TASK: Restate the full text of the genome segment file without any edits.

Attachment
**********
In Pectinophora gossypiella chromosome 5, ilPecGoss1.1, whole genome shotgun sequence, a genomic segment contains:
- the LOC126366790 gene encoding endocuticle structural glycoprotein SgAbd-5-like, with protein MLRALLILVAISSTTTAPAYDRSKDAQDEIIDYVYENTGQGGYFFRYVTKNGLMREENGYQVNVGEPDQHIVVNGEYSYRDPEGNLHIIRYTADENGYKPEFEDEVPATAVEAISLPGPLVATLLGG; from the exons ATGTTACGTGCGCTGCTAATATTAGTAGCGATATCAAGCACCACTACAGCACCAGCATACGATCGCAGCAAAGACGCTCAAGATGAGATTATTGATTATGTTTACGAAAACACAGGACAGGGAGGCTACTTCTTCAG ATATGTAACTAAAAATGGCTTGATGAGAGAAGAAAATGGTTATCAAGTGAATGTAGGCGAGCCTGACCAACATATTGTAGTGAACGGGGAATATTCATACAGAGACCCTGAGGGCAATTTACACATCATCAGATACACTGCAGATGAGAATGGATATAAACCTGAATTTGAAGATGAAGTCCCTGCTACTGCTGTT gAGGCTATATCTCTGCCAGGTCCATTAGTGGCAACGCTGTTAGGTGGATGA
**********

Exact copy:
In Pectinophora gossypiella chromosome 5, ilPecGoss1.1, whole genome shotgun sequence, a genomic segment contains:
- the LOC126366790 gene encoding endocuticle structural glycoprotein SgAbd-5-like, with protein MLRALLILVAISSTTTAPAYDRSKDAQDEIIDYVYENTGQGGYFFRYVTKNGLMREENGYQVNVGEPDQHIVVNGEYSYRDPEGNLHIIRYTADENGYKPEFEDEVPATAVEAISLPGPLVATLLGG; from the exons ATGTTACGTGCGCTGCTAATATTAGTAGCGATATCAAGCACCACTACAGCACCAGCATACGATCGCAGCAAAGACGCTCAAGATGAGATTATTGATTATGTTTACGAAAACACAGGACAGGGAGGCTACTTCTTCAG ATATGTAACTAAAAATGGCTTGATGAGAGAAGAAAATGGTTATCAAGTGAATGTAGGCGAGCCTGACCAACATATTGTAGTGAACGGGGAATATTCATACAGAGACCCTGAGGGCAATTTACACATCATCAGATACACTGCAGATGAGAATGGATATAAACCTGAATTTGAAGATGAAGTCCCTGCTACTGCTGTT gAGGCTATATCTCTGCCAGGTCCATTAGTGGCAACGCTGTTAGGTGGATGA